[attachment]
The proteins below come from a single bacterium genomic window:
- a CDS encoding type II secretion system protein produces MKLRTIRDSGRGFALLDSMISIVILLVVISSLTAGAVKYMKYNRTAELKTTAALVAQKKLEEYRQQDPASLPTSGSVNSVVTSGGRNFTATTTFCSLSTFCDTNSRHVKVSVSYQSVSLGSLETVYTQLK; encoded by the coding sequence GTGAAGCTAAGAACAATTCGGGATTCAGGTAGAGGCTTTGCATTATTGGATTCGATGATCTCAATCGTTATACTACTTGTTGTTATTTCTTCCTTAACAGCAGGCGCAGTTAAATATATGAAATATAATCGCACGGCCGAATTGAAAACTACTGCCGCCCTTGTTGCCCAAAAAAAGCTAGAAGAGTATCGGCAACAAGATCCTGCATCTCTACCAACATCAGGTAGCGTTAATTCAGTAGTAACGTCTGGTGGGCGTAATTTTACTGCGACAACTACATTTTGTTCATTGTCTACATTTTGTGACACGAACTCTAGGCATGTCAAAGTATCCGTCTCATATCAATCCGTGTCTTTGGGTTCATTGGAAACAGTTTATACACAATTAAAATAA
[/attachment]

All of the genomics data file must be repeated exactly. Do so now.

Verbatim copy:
The proteins below come from a single bacterium genomic window:
- a CDS encoding type II secretion system protein produces MKLRTIRDSGRGFALLDSMISIVILLVVISSLTAGAVKYMKYNRTAELKTTAALVAQKKLEEYRQQDPASLPTSGSVNSVVTSGGRNFTATTTFCSLSTFCDTNSRHVKVSVSYQSVSLGSLETVYTQLK; encoded by the coding sequence GTGAAGCTAAGAACAATTCGGGATTCAGGTAGAGGCTTTGCATTATTGGATTCGATGATCTCAATCGTTATACTACTTGTTGTTATTTCTTCCTTAACAGCAGGCGCAGTTAAATATATGAAATATAATCGCACGGCCGAATTGAAAACTACTGCCGCCCTTGTTGCCCAAAAAAAGCTAGAAGAGTATCGGCAACAAGATCCTGCATCTCTACCAACATCAGGTAGCGTTAATTCAGTAGTAACGTCTGGTGGGCGTAATTTTACTGCGACAACTACATTTTGTTCATTGTCTACATTTTGTGACACGAACTCTAGGCATGTCAAAGTATCCGTCTCATATCAATCCGTGTCTTTGGGTTCATTGGAAACAGTTTATACACAATTAAAATAA